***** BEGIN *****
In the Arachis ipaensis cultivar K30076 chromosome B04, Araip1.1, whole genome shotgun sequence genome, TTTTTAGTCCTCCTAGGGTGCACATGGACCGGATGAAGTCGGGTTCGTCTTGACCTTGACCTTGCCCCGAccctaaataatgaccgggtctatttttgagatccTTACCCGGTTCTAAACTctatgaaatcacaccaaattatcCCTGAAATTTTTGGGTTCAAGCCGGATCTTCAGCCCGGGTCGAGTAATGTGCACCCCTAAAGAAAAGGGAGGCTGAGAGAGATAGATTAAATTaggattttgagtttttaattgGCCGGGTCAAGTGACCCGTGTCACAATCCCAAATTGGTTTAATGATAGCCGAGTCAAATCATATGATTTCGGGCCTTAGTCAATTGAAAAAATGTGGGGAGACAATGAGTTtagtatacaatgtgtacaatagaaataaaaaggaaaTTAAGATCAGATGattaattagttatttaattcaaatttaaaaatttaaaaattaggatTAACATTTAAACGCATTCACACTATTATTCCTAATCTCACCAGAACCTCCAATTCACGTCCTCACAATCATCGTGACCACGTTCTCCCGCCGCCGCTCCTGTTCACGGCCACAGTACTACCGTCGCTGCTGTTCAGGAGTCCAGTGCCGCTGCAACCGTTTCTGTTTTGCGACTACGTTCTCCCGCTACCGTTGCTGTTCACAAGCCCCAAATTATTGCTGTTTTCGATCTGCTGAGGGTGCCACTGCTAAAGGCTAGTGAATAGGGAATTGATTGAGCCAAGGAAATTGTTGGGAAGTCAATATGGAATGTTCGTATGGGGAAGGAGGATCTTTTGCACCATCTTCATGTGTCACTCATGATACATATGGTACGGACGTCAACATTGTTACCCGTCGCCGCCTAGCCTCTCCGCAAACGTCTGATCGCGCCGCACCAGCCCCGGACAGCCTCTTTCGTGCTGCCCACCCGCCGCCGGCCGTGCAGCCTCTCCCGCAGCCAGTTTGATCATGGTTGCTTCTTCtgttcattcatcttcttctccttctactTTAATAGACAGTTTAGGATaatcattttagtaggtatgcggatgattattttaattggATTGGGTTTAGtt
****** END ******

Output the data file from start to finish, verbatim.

In the Arachis ipaensis cultivar K30076 chromosome B04, Araip1.1, whole genome shotgun sequence genome, TTTTTAGTCCTCCTAGGGTGCACATGGACCGGATGAAGTCGGGTTCGTCTTGACCTTGACCTTGCCCCGAccctaaataatgaccgggtctatttttgagatccTTACCCGGTTCTAAACTctatgaaatcacaccaaattatcCCTGAAATTTTTGGGTTCAAGCCGGATCTTCAGCCCGGGTCGAGTAATGTGCACCCCTAAAGAAAAGGGAGGCTGAGAGAGATAGATTAAATTaggattttgagtttttaattgGCCGGGTCAAGTGACCCGTGTCACAATCCCAAATTGGTTTAATGATAGCCGAGTCAAATCATATGATTTCGGGCCTTAGTCAATTGAAAAAATGTGGGGAGACAATGAGTTtagtatacaatgtgtacaatagaaataaaaaggaaaTTAAGATCAGATGattaattagttatttaattcaaatttaaaaatttaaaaattaggatTAACATTTAAACGCATTCACACTATTATTCCTAATCTCACCAGAACCTCCAATTCACGTCCTCACAATCATCGTGACCACGTTCTCCCGCCGCCGCTCCTGTTCACGGCCACAGTACTACCGTCGCTGCTGTTCAGGAGTCCAGTGCCGCTGCAACCGTTTCTGTTTTGCGACTACGTTCTCCCGCTACCGTTGCTGTTCACAAGCCCCAAATTATTGCTGTTTTCGATCTGCTGAGGGTGCCACTGCTAAAGGCTAGTGAATAGGGAATTGATTGAGCCAAGGAAATTGTTGGGAAGTCAATATGGAATGTTCGTATGGGGAAGGAGGATCTTTTGCACCATCTTCATGTGTCACTCATGATACATATGGTACGGACGTCAACATTGTTACCCGTCGCCGCCTAGCCTCTCCGCAAACGTCTGATCGCGCCGCACCAGCCCCGGACAGCCTCTTTCGTGCTGCCCACCCGCCGCCGGCCGTGCAGCCTCTCCCGCAGCCAGTTTGATCATGGTTGCTTCTTCtgttcattcatcttcttctccttctactTTAATAGACAGTTTAGGATaatcattttagtaggtatgcggatgattattttaattggATTGGGTTTAGtt